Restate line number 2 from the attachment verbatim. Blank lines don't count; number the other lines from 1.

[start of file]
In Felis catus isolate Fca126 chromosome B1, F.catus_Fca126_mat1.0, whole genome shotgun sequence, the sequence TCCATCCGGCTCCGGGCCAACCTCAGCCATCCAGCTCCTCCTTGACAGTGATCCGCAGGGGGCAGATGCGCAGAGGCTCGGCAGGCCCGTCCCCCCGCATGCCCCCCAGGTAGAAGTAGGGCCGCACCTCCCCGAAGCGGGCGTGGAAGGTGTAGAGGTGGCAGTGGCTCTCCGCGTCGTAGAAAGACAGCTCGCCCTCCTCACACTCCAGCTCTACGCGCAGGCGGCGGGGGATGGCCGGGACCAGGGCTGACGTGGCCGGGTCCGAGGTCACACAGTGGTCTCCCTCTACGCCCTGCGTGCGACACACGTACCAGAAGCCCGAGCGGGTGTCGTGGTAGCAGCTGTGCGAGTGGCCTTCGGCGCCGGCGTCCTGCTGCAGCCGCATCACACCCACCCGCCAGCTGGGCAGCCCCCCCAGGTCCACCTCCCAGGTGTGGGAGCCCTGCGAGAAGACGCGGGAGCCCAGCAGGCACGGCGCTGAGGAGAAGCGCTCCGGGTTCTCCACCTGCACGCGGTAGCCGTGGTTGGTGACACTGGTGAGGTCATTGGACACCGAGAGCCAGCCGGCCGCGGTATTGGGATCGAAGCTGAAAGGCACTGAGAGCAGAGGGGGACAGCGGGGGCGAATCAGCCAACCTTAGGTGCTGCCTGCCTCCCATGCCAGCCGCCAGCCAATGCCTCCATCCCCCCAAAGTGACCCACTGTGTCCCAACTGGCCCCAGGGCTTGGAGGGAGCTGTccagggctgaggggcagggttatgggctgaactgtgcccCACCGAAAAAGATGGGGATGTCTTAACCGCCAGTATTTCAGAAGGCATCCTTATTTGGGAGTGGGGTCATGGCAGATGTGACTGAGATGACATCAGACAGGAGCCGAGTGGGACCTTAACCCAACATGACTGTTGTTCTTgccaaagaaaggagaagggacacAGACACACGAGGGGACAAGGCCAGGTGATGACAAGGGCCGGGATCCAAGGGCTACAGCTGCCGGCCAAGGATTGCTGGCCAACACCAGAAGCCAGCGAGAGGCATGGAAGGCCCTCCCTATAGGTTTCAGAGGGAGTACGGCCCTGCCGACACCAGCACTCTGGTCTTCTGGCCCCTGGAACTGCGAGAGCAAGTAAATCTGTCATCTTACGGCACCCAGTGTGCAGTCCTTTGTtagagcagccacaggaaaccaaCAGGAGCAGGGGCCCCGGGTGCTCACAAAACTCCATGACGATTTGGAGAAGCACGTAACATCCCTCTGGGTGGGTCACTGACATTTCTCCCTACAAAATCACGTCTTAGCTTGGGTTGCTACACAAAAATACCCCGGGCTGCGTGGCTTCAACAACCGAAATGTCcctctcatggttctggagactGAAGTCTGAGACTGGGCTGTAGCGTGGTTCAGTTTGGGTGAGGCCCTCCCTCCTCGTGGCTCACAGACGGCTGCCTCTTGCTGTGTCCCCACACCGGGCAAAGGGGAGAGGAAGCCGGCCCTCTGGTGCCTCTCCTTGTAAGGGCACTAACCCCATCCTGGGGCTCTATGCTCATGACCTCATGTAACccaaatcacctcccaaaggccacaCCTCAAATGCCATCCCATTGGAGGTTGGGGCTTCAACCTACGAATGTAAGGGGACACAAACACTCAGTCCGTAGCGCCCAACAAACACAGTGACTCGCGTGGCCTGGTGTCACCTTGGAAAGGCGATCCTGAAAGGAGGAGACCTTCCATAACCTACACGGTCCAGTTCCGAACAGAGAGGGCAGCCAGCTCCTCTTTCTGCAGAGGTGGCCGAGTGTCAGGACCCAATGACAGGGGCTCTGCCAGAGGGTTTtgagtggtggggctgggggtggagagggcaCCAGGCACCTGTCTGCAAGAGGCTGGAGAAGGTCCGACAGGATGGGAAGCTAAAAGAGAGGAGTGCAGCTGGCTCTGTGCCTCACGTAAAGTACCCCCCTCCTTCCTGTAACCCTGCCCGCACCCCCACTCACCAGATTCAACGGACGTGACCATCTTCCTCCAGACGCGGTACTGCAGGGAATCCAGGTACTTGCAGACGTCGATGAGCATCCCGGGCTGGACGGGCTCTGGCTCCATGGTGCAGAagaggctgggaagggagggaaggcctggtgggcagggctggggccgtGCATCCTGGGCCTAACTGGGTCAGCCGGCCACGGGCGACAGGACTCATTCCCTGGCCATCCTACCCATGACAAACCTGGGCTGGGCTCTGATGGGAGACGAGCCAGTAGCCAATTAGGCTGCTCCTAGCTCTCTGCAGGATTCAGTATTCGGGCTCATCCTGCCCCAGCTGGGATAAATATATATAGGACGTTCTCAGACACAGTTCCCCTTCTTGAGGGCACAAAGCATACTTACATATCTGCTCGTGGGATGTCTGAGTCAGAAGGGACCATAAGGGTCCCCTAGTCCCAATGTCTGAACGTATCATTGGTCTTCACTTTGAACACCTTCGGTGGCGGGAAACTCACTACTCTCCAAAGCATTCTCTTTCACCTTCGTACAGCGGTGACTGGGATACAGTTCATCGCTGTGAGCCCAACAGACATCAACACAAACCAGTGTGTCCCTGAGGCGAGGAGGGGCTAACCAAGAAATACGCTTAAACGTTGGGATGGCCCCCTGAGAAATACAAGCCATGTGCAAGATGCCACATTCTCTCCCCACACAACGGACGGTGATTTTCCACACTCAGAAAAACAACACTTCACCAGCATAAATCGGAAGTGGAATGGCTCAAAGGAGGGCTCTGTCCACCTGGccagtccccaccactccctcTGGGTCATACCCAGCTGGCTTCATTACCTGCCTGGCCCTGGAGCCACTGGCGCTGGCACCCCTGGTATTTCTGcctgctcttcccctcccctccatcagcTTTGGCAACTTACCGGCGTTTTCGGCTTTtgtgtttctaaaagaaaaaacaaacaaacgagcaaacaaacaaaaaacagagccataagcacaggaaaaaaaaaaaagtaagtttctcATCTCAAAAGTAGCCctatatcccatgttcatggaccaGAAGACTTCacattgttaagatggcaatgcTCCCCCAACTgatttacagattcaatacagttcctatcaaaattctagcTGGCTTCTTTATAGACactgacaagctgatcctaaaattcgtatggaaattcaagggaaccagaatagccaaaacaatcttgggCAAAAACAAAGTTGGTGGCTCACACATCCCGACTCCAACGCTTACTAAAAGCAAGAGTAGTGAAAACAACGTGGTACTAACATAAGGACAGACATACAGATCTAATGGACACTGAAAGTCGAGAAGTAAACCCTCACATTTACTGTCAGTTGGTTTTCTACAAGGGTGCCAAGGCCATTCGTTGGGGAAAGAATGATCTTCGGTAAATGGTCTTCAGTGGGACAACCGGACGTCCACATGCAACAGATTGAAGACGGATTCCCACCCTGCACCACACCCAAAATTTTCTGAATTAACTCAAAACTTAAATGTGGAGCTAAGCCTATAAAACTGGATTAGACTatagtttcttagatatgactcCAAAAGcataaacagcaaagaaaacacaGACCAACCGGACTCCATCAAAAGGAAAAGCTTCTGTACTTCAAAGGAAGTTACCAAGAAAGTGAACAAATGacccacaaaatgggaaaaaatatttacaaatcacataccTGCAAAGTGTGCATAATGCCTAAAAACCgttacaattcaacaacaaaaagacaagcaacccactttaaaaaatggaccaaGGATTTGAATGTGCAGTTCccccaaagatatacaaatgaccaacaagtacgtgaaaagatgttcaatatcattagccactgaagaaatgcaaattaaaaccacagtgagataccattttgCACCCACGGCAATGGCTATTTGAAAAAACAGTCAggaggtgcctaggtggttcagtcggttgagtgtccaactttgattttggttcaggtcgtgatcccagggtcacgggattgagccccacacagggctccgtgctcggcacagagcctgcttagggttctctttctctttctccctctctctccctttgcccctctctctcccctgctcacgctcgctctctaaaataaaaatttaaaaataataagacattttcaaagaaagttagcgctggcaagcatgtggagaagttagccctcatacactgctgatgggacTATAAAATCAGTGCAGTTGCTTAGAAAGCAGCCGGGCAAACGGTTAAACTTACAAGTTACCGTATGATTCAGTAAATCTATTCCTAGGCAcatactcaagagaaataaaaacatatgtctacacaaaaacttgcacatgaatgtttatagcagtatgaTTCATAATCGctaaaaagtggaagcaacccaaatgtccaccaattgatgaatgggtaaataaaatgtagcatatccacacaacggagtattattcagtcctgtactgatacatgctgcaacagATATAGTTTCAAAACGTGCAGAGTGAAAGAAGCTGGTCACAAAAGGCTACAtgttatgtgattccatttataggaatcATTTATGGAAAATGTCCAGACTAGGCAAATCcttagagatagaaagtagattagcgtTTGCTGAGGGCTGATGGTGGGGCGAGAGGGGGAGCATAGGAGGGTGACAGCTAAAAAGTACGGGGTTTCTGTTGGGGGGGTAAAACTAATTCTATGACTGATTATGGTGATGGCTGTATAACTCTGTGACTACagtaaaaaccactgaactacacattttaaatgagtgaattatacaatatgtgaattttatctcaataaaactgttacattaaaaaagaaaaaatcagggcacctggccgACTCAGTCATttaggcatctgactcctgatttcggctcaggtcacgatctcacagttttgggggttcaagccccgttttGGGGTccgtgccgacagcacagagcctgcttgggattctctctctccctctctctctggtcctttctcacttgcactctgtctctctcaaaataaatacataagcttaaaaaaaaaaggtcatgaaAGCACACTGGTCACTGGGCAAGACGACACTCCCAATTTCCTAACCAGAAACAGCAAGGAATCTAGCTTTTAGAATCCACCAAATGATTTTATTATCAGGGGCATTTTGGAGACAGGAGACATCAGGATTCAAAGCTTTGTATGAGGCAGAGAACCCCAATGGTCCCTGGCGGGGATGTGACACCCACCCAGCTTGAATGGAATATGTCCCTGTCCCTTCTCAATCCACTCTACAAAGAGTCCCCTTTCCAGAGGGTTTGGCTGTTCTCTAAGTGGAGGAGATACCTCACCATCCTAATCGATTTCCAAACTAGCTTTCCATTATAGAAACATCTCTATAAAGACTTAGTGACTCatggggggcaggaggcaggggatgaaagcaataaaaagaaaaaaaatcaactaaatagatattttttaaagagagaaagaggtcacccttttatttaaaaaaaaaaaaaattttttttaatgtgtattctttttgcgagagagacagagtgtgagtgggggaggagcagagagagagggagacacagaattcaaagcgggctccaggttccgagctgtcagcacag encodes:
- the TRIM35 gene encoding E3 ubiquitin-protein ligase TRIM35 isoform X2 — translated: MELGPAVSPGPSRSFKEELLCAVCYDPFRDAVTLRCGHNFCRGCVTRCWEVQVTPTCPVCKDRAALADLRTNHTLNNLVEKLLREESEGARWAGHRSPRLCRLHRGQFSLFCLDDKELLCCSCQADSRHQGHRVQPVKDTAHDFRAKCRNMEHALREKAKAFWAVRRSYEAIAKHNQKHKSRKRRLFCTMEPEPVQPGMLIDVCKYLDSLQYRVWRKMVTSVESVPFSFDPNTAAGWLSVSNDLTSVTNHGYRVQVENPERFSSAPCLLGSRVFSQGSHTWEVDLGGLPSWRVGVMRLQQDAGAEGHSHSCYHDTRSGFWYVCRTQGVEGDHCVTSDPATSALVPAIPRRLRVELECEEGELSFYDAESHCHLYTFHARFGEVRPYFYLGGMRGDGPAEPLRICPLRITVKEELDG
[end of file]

- the TRIM35 gene encoding E3 ubiquitin-protein ligase TRIM35 isoform X2 — translated: MELGPAVSPGPSRSFKEELLCAVCYDPFRDAVTLRCGHNFCRGCVTRCWEVQVTPTCPVCKDRAALADLRTNHTLNNLVEKLLREESEGARWAGHRSPRLCRLHRGQFSLFCLDDKELLCCSCQADSRHQGHRVQPVKDTAHDFRAKCRNMEHALREKAKAFWAVRRSYEAIAKHNQKHKSRKRRLFCTMEPEPVQPGMLIDVCKYLDSLQYRVWRKMVTSVESVPFSFDPNTAAGWLSVSNDLTSVTNHGYRVQVENPERFSSAPCLLGSRVFSQGSHTWEVDLGGLPSWRVGVMRLQQDAGAEGHSHSCYHDTRSGFWYVCRTQGVEGDHCVTSDPATSALVPAIPRRLRVELECEEGELSFYDAESHCHLYTFHARFGEVRPYFYLGGMRGDGPAEPLRICPLRITVKEELDG